Tuesday, December 14, 2010

In cases of Scripture conflicting with Perception, Scripture is not stronger. The True cannot be known through the Untrue.

In cases of Scripture conflicting with Perception, Scripture is not stronger. The True cannot be known through the Untrue.

With reference to the assertion ( that Perception, which depends on the view of plurality, is based on some defect and hence admits of being otherwise accounted for--whence it follows that it is sublated by Scripture; we ask you to point out what defect it is on which Perception is based and may hence be accounted for otherwise.--' The beginningless imagination of difference' we expect you to reply.--But, we ask in return, have you then come to know by some other means that this beginningless imagination of difference, acting in a manner analogous to that of certain defects of vision, is really the cause of an altogether perverse view of things?--If you reply that this is known just from the fact that Perception is in conflict with Scripture, we point out that you are reasoning in a circle: you prove the defectiveness of the imagination of plurality through the fact that Scripture tells us about a substance devoid of all difference; and at the same time you prove the latter point through the former. Moreover, if Perception gives rise to perverse cognition because it is based on the imagination of plurality, Scripture also is in no better case--for it is based on the very same view.--If against this you urge that Scripture, although based on a defect, yet sublates Perception in so far as it is the cause of a cognition which dispels all plurality apprehended through Perception, and thus is later in order than Perception; we rejoin that the defectiveness of the foundation of Scripture having once been recognised, the circumstance of its being later is of no avail. For if a man is afraid of a rope which he mistakes for a snake his fear does not come to an end because another man, whom he considers to be in error himself, tells him 'This is no snake, do not be afraid.' And that Scripture is founded on something defective is known at the very time of hearing Scripture, for the reflection (which follows on hearing) consists in repeated attempts to cognise the oneness of Brahman--a cognition which is destructive of all the plurality apprehended

through the first hearing of the Veda.--We further ask, 'By what means do you arrive at the conclusion that Scripture cannot possibly be assumed to be defective in any way, while defects may be ascribed to Perception'? It is certainly not Consciousness--self-proved and absolutely devoid of all difference--which enlightens you on this point; for such Consciousness is unrelated to any objects whatever, and incapable of partiality to Scripture. Nor can sense-perception be the source of your conviction; for as it is founded on what is defective it gives perverse information. Nor again the other sources of knowledge; for they are all based on sense-perception. As thus there are no acknowledged means of knowledge to prove your view, you must give it up. But, you will perhaps say, we proceed by means of the ordinary empirical means and objects of knowledge!--What, we ask in reply, do you understand by 'empirical'?--What rests on immediate unreflective knowledge, but is found not to hold good when tested by logical reasoning!--But what is the use, we ask, of knowledge of this kind? If logical reasoning refutes something known through some means of knowledge, that means of knowledge is no longer authoritative!--Now you will possibly argue as follows: 'Scripture as well as Perception is founded on Nescience; but all the same Perception is sublated by Scripture. For as the object of Scripture, i.e. Brahman, which is one and without a second, is not seen to be sublated by any ulterior cognition, Brahman, i.e. pure non-differenced Consciousness, remains as the sole Reality.'--But here too you are wrong, since we must decide that something which rests on a defect is unreal, although it may remain unrefuted. We will illustrate this point by an analogous instance. Let us imagine a race of men afflicted with a certain special defect of vision, without being aware of this their defect, dwelling in some remote mountain caves inaccessible to all other men provided with sound eyes. As we assume all of these cave dwellers to be afflicted with the same defect of vision, they, all of them, will equally see and judge bright things, e.g. the moon, to be double. Now in the case of these people there never arises a subsequent cognition sublating their primitive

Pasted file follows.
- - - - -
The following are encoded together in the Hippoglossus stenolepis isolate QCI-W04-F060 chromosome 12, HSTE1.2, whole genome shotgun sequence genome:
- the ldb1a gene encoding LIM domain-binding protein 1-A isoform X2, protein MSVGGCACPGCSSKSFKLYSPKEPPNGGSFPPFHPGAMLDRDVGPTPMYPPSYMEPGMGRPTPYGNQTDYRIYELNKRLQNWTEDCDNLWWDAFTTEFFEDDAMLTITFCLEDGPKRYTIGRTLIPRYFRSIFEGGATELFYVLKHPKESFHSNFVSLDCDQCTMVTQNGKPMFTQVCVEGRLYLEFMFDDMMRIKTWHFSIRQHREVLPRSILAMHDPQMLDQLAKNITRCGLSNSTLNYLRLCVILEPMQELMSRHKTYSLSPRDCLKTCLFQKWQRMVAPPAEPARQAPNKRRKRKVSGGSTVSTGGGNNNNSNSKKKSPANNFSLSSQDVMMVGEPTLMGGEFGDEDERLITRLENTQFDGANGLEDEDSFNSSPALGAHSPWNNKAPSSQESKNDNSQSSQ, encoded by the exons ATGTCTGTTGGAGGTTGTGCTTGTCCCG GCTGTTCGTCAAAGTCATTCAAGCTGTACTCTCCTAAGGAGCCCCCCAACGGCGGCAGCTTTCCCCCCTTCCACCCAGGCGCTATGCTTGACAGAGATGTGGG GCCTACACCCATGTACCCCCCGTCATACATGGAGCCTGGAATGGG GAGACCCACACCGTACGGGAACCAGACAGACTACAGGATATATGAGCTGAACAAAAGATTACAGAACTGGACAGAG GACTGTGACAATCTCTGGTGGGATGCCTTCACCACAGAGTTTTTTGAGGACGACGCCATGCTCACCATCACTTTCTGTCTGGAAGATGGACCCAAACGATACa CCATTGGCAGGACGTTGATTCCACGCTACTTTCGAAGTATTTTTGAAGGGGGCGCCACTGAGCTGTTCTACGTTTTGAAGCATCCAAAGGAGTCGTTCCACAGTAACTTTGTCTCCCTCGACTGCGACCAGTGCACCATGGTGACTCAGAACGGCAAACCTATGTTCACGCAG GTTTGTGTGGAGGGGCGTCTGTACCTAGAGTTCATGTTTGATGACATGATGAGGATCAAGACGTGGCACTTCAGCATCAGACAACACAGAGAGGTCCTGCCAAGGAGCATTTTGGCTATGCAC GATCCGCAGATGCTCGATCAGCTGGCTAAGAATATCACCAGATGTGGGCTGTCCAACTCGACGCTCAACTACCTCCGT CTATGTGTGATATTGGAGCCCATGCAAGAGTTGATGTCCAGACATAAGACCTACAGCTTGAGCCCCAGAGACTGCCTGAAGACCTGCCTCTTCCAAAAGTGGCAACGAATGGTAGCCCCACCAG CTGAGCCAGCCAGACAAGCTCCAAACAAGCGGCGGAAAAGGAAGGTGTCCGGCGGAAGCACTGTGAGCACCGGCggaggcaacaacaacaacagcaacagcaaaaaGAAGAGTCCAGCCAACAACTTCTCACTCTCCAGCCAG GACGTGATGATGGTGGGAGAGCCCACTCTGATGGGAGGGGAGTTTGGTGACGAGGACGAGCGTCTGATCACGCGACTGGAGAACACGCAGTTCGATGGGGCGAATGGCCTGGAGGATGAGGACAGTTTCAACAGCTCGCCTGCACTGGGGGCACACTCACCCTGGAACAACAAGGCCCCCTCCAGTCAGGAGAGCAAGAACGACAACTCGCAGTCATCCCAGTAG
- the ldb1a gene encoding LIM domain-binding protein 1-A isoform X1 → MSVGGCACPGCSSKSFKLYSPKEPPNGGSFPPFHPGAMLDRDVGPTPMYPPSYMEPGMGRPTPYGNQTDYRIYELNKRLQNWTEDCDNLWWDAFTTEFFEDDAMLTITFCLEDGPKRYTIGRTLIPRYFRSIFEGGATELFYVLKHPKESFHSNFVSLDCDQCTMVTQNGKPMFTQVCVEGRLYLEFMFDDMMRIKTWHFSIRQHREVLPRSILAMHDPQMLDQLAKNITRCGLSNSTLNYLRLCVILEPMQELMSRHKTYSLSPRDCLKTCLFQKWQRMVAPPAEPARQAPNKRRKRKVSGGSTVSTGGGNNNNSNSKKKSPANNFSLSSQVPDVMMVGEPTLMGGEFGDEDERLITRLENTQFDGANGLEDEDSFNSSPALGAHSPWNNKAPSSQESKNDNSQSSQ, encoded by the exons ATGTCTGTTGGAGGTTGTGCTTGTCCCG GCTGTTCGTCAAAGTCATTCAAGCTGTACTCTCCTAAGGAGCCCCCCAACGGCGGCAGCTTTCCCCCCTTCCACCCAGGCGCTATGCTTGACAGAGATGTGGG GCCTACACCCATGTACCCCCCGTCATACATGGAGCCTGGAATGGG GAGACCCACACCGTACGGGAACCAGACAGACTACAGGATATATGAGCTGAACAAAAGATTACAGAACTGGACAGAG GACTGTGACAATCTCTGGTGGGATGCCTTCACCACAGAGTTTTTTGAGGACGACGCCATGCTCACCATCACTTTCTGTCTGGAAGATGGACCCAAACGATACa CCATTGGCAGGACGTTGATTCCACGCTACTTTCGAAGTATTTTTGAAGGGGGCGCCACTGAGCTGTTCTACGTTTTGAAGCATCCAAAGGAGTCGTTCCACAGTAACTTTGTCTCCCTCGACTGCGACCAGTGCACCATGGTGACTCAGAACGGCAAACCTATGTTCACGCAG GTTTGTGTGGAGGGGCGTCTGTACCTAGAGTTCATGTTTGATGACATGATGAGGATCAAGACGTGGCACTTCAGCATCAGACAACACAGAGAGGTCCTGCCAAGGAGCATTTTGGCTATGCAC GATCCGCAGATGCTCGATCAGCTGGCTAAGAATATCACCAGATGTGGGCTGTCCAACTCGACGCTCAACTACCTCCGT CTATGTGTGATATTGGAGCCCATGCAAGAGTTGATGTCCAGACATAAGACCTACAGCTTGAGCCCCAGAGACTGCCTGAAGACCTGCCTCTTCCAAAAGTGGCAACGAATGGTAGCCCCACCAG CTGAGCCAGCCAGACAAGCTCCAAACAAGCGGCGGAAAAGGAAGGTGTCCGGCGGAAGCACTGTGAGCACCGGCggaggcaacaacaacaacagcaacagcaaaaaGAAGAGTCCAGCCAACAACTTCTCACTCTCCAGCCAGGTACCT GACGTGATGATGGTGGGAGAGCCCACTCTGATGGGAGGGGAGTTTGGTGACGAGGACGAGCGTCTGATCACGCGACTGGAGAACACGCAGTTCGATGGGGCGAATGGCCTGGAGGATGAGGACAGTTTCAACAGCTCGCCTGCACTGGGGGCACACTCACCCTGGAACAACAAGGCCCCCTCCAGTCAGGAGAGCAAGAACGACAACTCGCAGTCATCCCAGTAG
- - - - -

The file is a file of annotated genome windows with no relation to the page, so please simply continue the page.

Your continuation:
cognition; but the latter is false all the same, and its object, viz., the doubleness of the moon, is false likewise; the defect of vision being the cause of a cognition not corresponding to reality.--And so it is with the cognition of Brahman also. This cognition is based on Nescience, and therefore is false, together with its object, viz. Brahman, although no sublating cognition presents itself.--This conclusion admits of various expressions in logical form. 'The Brahman under dispute is false because it is the object of knowledge which has sprung from what is affected with Nescience; as the phenomenal world is.' 'Brahman is false because it is the object of knowledge; as the world is.' 'Brahman is false because it is the object of knowledge, the rise of which has the Untrue for its cause; as the world is.'